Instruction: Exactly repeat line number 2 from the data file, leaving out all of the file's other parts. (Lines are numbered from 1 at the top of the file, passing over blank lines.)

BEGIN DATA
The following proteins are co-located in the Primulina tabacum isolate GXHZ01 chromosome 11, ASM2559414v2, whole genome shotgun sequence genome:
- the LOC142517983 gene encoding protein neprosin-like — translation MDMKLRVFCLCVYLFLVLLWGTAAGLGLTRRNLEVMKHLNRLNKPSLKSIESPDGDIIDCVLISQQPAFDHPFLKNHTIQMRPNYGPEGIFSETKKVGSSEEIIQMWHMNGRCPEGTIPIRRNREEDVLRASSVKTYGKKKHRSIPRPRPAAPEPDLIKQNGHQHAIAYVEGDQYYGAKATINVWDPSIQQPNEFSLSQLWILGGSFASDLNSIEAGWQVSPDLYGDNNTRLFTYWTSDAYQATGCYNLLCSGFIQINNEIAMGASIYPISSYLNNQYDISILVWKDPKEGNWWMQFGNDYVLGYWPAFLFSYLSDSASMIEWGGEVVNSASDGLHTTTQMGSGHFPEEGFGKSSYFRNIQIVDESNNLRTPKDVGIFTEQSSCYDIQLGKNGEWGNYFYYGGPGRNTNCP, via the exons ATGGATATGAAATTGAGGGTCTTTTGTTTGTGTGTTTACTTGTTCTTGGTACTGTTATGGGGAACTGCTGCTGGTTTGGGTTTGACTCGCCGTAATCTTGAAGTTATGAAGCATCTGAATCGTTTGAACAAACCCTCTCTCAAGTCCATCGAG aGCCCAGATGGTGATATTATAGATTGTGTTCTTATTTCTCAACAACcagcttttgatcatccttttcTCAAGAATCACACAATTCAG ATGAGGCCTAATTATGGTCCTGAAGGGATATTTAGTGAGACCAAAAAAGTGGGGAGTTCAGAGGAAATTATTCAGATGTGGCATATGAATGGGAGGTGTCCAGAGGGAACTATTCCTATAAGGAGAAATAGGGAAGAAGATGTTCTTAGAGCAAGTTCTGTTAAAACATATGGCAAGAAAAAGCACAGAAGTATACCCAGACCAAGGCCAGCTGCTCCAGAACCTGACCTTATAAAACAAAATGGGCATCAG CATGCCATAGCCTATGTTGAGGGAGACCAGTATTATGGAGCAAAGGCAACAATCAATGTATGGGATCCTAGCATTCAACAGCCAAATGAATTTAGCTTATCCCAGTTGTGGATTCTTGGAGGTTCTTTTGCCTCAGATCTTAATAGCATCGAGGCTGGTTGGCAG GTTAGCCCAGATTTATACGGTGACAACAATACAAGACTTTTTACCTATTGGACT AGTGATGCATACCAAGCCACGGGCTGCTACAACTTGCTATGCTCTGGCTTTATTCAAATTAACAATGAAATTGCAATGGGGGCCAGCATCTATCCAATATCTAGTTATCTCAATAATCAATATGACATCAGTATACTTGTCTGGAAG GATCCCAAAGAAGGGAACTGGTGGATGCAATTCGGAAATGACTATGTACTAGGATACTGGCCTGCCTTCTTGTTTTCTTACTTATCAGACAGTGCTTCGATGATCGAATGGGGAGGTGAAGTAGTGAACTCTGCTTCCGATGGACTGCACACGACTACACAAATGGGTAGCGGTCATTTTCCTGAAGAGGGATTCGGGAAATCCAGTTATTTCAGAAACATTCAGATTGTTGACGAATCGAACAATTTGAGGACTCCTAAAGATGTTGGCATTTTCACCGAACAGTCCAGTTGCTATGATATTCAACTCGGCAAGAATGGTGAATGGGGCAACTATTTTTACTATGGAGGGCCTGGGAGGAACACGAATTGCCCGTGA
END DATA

- the LOC142517983 gene encoding protein neprosin-like — translation MDMKLRVFCLCVYLFLVLLWGTAAGLGLTRRNLEVMKHLNRLNKPSLKSIESPDGDIIDCVLISQQPAFDHPFLKNHTIQMRPNYGPEGIFSETKKVGSSEEIIQMWHMNGRCPEGTIPIRRNREEDVLRASSVKTYGKKKHRSIPRPRPAAPEPDLIKQNGHQHAIAYVEGDQYYGAKATINVWDPSIQQPNEFSLSQLWILGGSFASDLNSIEAGWQVSPDLYGDNNTRLFTYWTSDAYQATGCYNLLCSGFIQINNEIAMGASIYPISSYLNNQYDISILVWKDPKEGNWWMQFGNDYVLGYWPAFLFSYLSDSASMIEWGGEVVNSASDGLHTTTQMGSGHFPEEGFGKSSYFRNIQIVDESNNLRTPKDVGIFTEQSSCYDIQLGKNGEWGNYFYYGGPGRNTNCP, via the exons ATGGATATGAAATTGAGGGTCTTTTGTTTGTGTGTTTACTTGTTCTTGGTACTGTTATGGGGAACTGCTGCTGGTTTGGGTTTGACTCGCCGTAATCTTGAAGTTATGAAGCATCTGAATCGTTTGAACAAACCCTCTCTCAAGTCCATCGAG aGCCCAGATGGTGATATTATAGATTGTGTTCTTATTTCTCAACAACcagcttttgatcatccttttcTCAAGAATCACACAATTCAG ATGAGGCCTAATTATGGTCCTGAAGGGATATTTAGTGAGACCAAAAAAGTGGGGAGTTCAGAGGAAATTATTCAGATGTGGCATATGAATGGGAGGTGTCCAGAGGGAACTATTCCTATAAGGAGAAATAGGGAAGAAGATGTTCTTAGAGCAAGTTCTGTTAAAACATATGGCAAGAAAAAGCACAGAAGTATACCCAGACCAAGGCCAGCTGCTCCAGAACCTGACCTTATAAAACAAAATGGGCATCAG CATGCCATAGCCTATGTTGAGGGAGACCAGTATTATGGAGCAAAGGCAACAATCAATGTATGGGATCCTAGCATTCAACAGCCAAATGAATTTAGCTTATCCCAGTTGTGGATTCTTGGAGGTTCTTTTGCCTCAGATCTTAATAGCATCGAGGCTGGTTGGCAG GTTAGCCCAGATTTATACGGTGACAACAATACAAGACTTTTTACCTATTGGACT AGTGATGCATACCAAGCCACGGGCTGCTACAACTTGCTATGCTCTGGCTTTATTCAAATTAACAATGAAATTGCAATGGGGGCCAGCATCTATCCAATATCTAGTTATCTCAATAATCAATATGACATCAGTATACTTGTCTGGAAG GATCCCAAAGAAGGGAACTGGTGGATGCAATTCGGAAATGACTATGTACTAGGATACTGGCCTGCCTTCTTGTTTTCTTACTTATCAGACAGTGCTTCGATGATCGAATGGGGAGGTGAAGTAGTGAACTCTGCTTCCGATGGACTGCACACGACTACACAAATGGGTAGCGGTCATTTTCCTGAAGAGGGATTCGGGAAATCCAGTTATTTCAGAAACATTCAGATTGTTGACGAATCGAACAATTTGAGGACTCCTAAAGATGTTGGCATTTTCACCGAACAGTCCAGTTGCTATGATATTCAACTCGGCAAGAATGGTGAATGGGGCAACTATTTTTACTATGGAGGGCCTGGGAGGAACACGAATTGCCCGTGA